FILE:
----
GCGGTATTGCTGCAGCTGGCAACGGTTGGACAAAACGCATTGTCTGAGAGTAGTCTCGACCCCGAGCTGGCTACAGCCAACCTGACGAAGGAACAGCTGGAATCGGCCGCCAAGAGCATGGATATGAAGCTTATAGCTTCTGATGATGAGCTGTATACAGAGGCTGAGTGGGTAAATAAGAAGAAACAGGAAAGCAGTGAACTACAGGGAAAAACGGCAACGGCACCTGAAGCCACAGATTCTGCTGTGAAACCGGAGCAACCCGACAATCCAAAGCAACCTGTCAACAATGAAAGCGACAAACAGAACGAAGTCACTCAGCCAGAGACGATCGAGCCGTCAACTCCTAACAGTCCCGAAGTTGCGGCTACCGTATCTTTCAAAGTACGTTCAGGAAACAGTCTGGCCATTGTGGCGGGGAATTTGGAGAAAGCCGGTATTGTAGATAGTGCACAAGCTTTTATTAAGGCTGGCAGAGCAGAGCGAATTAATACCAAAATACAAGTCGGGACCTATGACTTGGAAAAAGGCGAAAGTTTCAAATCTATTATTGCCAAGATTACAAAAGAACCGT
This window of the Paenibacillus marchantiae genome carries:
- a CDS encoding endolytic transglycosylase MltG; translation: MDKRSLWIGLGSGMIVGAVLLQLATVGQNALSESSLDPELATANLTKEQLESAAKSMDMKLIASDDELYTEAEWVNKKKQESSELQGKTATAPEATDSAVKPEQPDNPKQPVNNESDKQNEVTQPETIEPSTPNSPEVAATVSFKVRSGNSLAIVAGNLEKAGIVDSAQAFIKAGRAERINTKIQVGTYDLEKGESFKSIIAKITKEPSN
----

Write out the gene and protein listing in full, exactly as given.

GCGGTATTGCTGCAGCTGGCAACGGTTGGACAAAACGCATTGTCTGAGAGTAGTCTCGACCCCGAGCTGGCTACAGCCAACCTGACGAAGGAACAGCTGGAATCGGCCGCCAAGAGCATGGATATGAAGCTTATAGCTTCTGATGATGAGCTGTATACAGAGGCTGAGTGGGTAAATAAGAAGAAACAGGAAAGCAGTGAACTACAGGGAAAAACGGCAACGGCACCTGAAGCCACAGATTCTGCTGTGAAACCGGAGCAACCCGACAATCCAAAGCAACCTGTCAACAATGAAAGCGACAAACAGAACGAAGTCACTCAGCCAGAGACGATCGAGCCGTCAACTCCTAACAGTCCCGAAGTTGCGGCTACCGTATCTTTCAAAGTACGTTCAGGAAACAGTCTGGCCATTGTGGCGGGGAATTTGGAGAAAGCCGGTATTGTAGATAGTGCACAAGCTTTTATTAAGGCTGGCAGAGCAGAGCGAATTAATACCAAAATACAAGTCGGGACCTATGACTTGGAAAAAGGCGAAAGTTTCAAATCTATTATTGCCAAGATTACAAAAGAACCGT
This window of the Paenibacillus marchantiae genome carries:
- a CDS encoding endolytic transglycosylase MltG; translation: MDKRSLWIGLGSGMIVGAVLLQLATVGQNALSESSLDPELATANLTKEQLESAAKSMDMKLIASDDELYTEAEWVNKKKQESSELQGKTATAPEATDSAVKPEQPDNPKQPVNNESDKQNEVTQPETIEPSTPNSPEVAATVSFKVRSGNSLAIVAGNLEKAGIVDSAQAFIKAGRAERINTKIQVGTYDLEKGESFKSIIAKITKEPSN